Main image of article Sorry, Your Online Privacy Is Doomed: Report
What’s the future of privacy? The Pew Research Center (a nonpartisan think tank) recently asked 2,511 privacy experts and “Internet builders” to offer their predictions on how security and privacy online will evolve over the next several years. To those experts, Pew posed three questions:
Security, liberty, privacy online—Will policy makers and technology innovators create a secure, popularly accepted, and trusted privacy-rights infrastructure by 2025 that allows for business innovation and monetization while also offering individuals choices for protecting their personal information in easy-to-use formats? Please elaborate on your answer. (Begin with your name if you are willing to have your comments attributed to you.) Describe what you think the reality will be in 2025 when it comes to the overall public perception about whether policy makers and corporations have struck the right balance between personal privacy, secure data, and compelling content and apps that emerge from consumer tracking and analytics. Bonus question: Consider the future of privacy in a broader social context. How will public norms about privacy be different in 2025 from the way they are now?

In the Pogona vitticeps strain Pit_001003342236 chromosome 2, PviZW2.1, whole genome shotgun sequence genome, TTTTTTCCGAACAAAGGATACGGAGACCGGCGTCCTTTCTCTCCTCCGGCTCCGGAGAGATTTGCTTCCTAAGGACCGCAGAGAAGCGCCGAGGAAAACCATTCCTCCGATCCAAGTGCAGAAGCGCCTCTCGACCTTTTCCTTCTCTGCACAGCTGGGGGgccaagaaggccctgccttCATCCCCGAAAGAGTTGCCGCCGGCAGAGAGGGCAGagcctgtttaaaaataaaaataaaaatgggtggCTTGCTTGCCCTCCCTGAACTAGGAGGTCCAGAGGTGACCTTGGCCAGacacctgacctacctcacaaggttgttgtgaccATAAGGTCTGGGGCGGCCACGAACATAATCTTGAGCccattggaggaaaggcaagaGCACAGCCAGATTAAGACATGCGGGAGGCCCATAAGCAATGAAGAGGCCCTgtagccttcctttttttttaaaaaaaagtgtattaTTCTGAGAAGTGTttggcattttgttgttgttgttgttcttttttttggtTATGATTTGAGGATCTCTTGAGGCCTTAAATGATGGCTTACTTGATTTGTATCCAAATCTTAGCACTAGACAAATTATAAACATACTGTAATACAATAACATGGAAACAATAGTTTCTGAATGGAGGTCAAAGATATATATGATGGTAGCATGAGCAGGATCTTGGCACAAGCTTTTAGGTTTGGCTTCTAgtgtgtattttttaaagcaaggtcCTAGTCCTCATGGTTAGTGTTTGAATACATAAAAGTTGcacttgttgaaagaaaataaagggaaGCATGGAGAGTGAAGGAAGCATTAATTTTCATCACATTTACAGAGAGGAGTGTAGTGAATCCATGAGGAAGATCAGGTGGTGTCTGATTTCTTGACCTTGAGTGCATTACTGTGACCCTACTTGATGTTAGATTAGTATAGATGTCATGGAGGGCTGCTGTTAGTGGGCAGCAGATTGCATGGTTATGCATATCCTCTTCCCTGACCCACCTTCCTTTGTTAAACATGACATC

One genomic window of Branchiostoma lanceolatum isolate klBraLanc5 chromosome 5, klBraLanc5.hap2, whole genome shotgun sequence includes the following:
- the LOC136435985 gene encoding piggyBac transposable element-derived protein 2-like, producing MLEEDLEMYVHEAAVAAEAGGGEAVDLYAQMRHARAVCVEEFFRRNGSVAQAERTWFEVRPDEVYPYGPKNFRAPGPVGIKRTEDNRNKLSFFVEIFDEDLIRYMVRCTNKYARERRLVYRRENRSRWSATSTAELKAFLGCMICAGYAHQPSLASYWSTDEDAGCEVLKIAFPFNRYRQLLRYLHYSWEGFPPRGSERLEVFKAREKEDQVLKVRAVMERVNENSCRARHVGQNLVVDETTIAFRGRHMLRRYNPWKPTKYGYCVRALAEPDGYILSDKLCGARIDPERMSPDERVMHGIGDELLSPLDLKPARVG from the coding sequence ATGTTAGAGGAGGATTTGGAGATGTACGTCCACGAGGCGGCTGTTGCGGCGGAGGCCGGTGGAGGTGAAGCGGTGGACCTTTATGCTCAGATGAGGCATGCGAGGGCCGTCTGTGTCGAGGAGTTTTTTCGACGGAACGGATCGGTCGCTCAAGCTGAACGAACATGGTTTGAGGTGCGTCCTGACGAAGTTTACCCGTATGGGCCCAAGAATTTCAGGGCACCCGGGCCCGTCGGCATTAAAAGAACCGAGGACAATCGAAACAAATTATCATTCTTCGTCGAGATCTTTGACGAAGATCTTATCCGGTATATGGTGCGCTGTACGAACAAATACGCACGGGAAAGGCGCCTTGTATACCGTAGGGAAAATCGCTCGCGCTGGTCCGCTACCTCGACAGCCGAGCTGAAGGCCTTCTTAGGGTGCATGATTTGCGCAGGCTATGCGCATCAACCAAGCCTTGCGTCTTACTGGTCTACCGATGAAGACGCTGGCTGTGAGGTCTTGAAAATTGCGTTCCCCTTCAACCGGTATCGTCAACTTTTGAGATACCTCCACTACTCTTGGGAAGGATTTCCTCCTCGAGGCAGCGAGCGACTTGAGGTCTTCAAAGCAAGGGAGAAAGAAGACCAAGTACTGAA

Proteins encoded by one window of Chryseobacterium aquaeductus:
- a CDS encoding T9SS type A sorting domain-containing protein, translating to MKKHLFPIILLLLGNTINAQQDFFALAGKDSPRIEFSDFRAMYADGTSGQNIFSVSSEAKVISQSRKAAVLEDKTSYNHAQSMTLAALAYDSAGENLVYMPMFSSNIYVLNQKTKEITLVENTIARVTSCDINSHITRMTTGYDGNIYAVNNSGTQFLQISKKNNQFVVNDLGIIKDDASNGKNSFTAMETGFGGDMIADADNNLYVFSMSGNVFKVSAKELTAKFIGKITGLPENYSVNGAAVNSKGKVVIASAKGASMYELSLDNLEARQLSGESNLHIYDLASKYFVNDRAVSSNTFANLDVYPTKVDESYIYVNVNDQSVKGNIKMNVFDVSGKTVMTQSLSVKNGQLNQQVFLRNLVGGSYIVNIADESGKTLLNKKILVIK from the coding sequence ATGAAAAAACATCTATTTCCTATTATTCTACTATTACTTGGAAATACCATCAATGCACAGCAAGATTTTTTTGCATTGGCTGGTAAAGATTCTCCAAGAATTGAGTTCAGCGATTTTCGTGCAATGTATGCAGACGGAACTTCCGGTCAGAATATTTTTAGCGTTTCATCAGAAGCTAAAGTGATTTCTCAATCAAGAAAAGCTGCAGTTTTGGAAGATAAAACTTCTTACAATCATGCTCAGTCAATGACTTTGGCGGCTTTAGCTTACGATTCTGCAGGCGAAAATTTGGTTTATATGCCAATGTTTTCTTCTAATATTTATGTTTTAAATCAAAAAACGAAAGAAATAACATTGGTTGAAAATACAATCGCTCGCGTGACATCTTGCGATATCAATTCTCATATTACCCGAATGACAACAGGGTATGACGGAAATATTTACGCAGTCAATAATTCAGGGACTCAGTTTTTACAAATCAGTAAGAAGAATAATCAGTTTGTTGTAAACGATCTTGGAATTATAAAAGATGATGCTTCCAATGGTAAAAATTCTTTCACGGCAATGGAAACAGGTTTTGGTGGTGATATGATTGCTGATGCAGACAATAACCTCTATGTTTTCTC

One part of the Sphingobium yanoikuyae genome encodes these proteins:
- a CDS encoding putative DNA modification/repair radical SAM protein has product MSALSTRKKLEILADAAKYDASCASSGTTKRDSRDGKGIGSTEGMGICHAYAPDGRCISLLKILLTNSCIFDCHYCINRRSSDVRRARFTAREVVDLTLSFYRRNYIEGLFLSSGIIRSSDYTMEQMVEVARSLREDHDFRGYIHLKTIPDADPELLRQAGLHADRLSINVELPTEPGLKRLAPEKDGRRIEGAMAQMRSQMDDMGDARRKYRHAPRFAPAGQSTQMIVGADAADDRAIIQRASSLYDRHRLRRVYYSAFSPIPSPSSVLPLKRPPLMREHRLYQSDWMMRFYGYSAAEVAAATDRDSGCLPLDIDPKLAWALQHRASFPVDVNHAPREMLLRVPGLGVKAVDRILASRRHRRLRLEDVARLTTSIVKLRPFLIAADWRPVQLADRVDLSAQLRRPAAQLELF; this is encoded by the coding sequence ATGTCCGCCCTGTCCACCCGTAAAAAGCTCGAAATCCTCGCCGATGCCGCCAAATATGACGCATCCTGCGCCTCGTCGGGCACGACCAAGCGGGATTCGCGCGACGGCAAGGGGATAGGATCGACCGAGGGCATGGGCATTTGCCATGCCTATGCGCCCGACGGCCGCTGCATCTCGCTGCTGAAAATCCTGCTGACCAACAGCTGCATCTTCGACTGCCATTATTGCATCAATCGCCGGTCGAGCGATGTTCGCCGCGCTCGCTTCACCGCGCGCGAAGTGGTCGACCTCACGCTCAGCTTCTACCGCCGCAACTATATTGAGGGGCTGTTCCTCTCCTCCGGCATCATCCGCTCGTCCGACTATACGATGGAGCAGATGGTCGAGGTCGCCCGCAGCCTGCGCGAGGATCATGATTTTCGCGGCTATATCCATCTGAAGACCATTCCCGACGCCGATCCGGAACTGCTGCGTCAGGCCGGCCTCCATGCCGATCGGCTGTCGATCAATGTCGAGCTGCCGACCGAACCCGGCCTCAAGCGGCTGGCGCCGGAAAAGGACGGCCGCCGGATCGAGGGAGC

Roughly 55 percent of those surveyed didn’t believe that an acceptable “privacy-rights regime and infrastructure” will come about within the next 10 years, although nearly as many—45 percent—believed that such a thing would happen by 2025. To find privacy-related jobs, click here. “The last 10 years have given us a discouraging surfeit of evidence that companies will preference their ability to extract, sell, and trade data than establish simple, easy-to-use privacy protecting mechanisms,” Kate Crawford, a professor and research scientist, told Pew. “In the next 10 years, I would expect to see the development of more encryption technologies and boutique services for people prepared to pay a premium for greater control over their data.” Those who share Crawford’s pessimism seem to believe that living a very public life is the new default, with privacy transforming into something of a luxury good. The rise of the Internet of Things, which is already sprinkling sensors and other monitoring hardware through much of modern life, will also render it more difficult for people to maintain their privacy. The more optimistic experts, however, believe that new tools will give consumers and businesses an enhanced ability to protect their identity and data from prying eyes; the periodic uproars over privacy violations will also help maintain “equilibrium” between consumers, businesses, and government regulators. For app developers, the message seems clear: Building strong privacy policies and tools into your software products can seriously pay off, as it’ll assuage consumers who find their data and privacy increasingly subverted in the name of profit and/or lulz. And hey, even if your online privacy ends up stripped away completely, you’ll always have the infamous “compubody sock” to prevent anyone nearby from spying on your screen.

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